Warriors players aggressively recruited Durant via text messages throughout the season and even during the playoffs after the teams staged a memorable seven-game series in which the Thunder were a few possessions away from advancing to the NBA Finals. Durant’s attraction to Golden State wasn’t just because it was the only franchise that could offer what the others couldn’t – the opportunity to play on a better team, coming off back-to-back Finals appearances and a record 73-win season. He had formed a strong bond with reigning two-time MVP Stephen Curry and Andre Iguodala during their time playing together in the 2010 world championships and was enthralled by the appeal of an environment in which the work-life balance was embraced and encouraged, in which players walked on equal footing and shared in the glory of winning over collecting statistics. On a team with All-Stars Curry, Klay Thompson and Draymond Green, Durant can become an even more efficient player with better looks and a reduced playmaking burden.
The drawback of joining the Warriors is the backlash from forming a hated super team reminiscent of the Heat’s Big Three era with James, Dwyane Wade and Chris Bosh – except this group would be even more lethal, considering it had already established itself as a champion, coming within a minute of being two-time champions. But Golden State’s sometimes-wobbly postseason run pushed home the importance of having another star to relieve Curry from the pressure of carrying the franchise. The Finals loss to James’ Cavaliers also created a more acceptable window upon which Durant could enter the Bay Area as the missing piece to a potential dynasty, instead of a desperate ring chaser destined to be vilified for bandwagon hopping – or blamed for any failures.
Durant has always tried to be one to forge his own path instead of follow – he infamously, quietly, announced his decision to sign an extension with Oklahoma City in 2010 through a simple Twitter message right before James decided to take his talents to South Beach on an television special. Building from the ground up carried its own special charm, and Durant always relished in never being a frontrunner in his time with the Thunder.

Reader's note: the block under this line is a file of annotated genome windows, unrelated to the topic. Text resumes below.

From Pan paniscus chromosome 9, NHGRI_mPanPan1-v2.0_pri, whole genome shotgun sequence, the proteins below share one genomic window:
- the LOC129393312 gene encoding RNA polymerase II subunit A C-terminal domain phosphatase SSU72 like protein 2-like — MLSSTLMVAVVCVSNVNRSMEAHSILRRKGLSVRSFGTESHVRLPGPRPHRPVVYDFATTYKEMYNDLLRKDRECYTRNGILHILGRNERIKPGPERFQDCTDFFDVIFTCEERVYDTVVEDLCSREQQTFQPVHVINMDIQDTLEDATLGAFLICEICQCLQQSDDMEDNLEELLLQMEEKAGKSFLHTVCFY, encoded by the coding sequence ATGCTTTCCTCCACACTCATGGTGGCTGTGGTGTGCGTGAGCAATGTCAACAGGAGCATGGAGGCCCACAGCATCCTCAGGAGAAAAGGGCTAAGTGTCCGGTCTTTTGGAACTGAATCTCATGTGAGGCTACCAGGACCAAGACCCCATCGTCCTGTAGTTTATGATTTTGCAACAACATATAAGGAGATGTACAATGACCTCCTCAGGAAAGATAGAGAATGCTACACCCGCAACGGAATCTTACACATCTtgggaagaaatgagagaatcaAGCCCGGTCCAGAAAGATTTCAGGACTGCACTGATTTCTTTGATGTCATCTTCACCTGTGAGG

If Durant could count on anything in his time in Oklahoma City, it was that general manager Sam Presti was going to do whatever it took to field a competitive team while consistently stockpiling the roster with promising young talent. Including the draft-night Serge Ibaka deal with Orlando, the Thunder have managed to acquire seven lottery picks in five of the previous six NBA drafts despite reaching the conference finals four times over that span.
With several chances to check out and move on to his future, Durant remained in the moment during what could’ve been a distraction-filled season. Durant’s performance in Game 4 of the conference finals against San Antonio was the perfect example of that commitment, when he rallied his team from a double-digit deficit, scoring 41 points to tie the series, which his Thunder eventually won. Even in the days leading up to free agency, Durant still spoke of Oklahoma City in terms of “us” and “we,” which now appears to be a reflex more than a sign.
As he attempted to dodge questions about his pending free agency last week at the U.S. Men’s Olympic team introduction in New York, Durant made it known that he was entering the weekend with an open mind: “I don’t really plan stuff. I’m a spontaneous guy. I just go off what I feel at the moment. I think about it and go off it,” he said.
Staying would’ve given Durant at least one more chance to win a title with long-time running mate Russell Westbrook, who becomes an unrestricted free agent in 2017, and made sense from a financial perspective given the Thunder’s ability to pay more than anyone else. But Durant has already accrued generational wealth after signing a shoe deal with Nike worth more than a quarter-billion dollars, and no paycheck will provide what the four-time scoring champion and 2014 MVP really wants. His one Finals appearance in 2012 ended in failure, and Durant has yet to make a return.
Durant has invested too much time into being great to continue settling for no better than second best. He earned the right to be in this position, to invoke his rights within the collective bargaining agreement to make this decision. Leaving behind all that he’s known for an unknown, Durant has eliminated all excuses. He has turned his chase for a ring – and rings – into something more of an obsession. And he will soon learn if it was worth it.